In cultivating the container for our practice and our lives, we focus on creating conditions, setting intentions and minding our attention. None of these are focused on the outcome of what arises, but rather on cultivating conditions for things we wish to arise. Like creating a quiet space for meditation so the settling of the mind can arise. This is much different than expectation, and when we understand this, our life unfolds much more harmoniously, resulting in greater fulfillment
I awoke from a dream this morning with all the hope of the world that there is a way to find ourselves out of this mess we find ourselves in--this mess we've created. The dream was set at a large street event of which I was somehow one of the facilitators. In the midst of all the activity, I had come to a profound realization that things began going wrong for us humans when we stopped looking each other in the eyes.
Whether it was because we were concealing something or had to move faster and faster as a result of our belief that we needed to work faster and harder to support ourselves, or that we had an "enemy" to defeat and we had to dehumanize them before conquering them, we've somehow shifted away from this simple, but deeply meaningful exchange with another.
In the dream, I took to a loud speaker and began sharing this revelation with the other attendees in the street. I envisioned and invited us all to return the next morning for a "face off." We would all line up down the street in two rows facing each other and just taking time to gaze in each others' eyes. (If you haven't tried eye-gazing with another, do try it with someone you trust--it can be an astoundingly revelatory experience!)
Someone had once told me that animals won't meet your gaze because to the animal, it is a form of dominance. I wonder. But, not looking animals in the eyes--especially before taking their lives--might explain how our food system has gotten so sickly distorted with industrialized animal farming and dehumanized slaughter techniques. Having seen with my own eyes the images of our food production in the movie Samsara and recently released footage of pigs being processed into some food form, my intake of animal as food has declined dramatically. I certainly couldn't look them in the eye and then torture them as they are being tortured to provide me food.
But, I think the event that triggered the dream last night was having an exchange with a youth that seemed to be having an emotional meltdown for some reason and was being disruptive and disrespectful to himself. When I was explaining my expectation within the classroom, he couldn't look me in the eye. I can remember clearly as a kid not wanting to engage by eye the adults that were either lecturing to me, or from whom I was hiding something. In not doing so, I was able to hide the truth--or so I thought. It's most obvious now, as an adult, how much that does tell about the person unable to meet my gaze.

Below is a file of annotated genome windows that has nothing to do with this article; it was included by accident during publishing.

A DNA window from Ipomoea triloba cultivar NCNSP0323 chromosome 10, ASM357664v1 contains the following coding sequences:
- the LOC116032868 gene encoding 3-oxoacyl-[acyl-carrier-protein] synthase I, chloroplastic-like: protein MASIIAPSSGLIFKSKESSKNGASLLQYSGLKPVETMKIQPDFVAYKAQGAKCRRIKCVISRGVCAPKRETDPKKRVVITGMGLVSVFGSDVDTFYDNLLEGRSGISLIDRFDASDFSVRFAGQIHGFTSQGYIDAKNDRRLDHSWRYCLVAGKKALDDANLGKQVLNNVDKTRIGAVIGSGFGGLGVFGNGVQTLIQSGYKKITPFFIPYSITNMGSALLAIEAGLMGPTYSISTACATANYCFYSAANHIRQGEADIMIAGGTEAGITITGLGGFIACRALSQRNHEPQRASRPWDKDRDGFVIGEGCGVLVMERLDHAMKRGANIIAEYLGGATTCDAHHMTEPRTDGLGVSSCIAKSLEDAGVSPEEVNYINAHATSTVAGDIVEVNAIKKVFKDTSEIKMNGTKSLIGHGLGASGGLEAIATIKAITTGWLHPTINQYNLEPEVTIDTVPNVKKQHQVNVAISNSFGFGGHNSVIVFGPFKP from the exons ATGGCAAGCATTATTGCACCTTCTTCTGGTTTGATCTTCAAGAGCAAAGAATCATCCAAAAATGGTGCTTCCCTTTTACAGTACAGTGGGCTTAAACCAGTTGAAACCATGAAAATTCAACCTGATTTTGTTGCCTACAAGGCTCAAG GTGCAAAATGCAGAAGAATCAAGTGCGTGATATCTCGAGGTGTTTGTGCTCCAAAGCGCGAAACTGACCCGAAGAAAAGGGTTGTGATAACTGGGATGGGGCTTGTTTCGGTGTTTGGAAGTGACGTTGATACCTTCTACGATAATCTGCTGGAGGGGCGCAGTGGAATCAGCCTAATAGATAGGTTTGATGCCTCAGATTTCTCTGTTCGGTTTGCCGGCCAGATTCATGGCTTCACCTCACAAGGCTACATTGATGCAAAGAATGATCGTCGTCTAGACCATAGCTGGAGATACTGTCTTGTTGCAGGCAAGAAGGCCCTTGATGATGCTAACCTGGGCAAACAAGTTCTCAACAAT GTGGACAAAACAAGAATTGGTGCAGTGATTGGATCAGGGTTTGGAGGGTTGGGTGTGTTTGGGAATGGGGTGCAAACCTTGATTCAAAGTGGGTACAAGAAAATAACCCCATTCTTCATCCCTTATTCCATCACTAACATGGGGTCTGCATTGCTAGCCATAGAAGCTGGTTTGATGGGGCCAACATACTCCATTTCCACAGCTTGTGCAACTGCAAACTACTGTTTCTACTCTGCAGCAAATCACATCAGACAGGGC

The dream ended before the big event took place, but this has left me wondering--could we stage an eye-gazing flash mob somewhere? If so, would YOU want to be involved?
If not, I invite you just take notice of how much you actually meet the gaze of another in your day-to-day life. Are you too busy? Too isolated? Too in shame? In any case, the next invitation is to take the time to eye-gaze with yourself--in the mirror, alone. I sometimes forget that I'm this human body having this human experience and when I catch a glimpse in the mirror and really engage with my eyes, there is a deeper connection and remembrance of what it means to be human. I'm curious, what do you experience when you eye gaze with yourself or with another? Please, share it here and shed some light on this for us.
After being invited by Patty Lanier and Lisa Kaplan to lead a meditation for the local One Billion Rising awareness event in Middletown on February 14, 2014 , I did some personal reflection on my history with domestic violence. I wanted to bring my story to the group in a way that could maybe be helpful to others who have experienced violence--sexual or non-sexual. What arose surprised me because I hadn't really reflected on it since my days co-chairing the Domestic Violence Prevention Council in Lake County in 2005.
What I appreciated learning during that tenure as co-chair was that there was absolutely nothing that I can do to elicit an acceptable violent reaction--ABSOLUTELY NOTHING. Regardless of how I dress, what words I use, who I choose to see, where I choose to live--none of these choices absolves the perpetrator of violence against me. Period.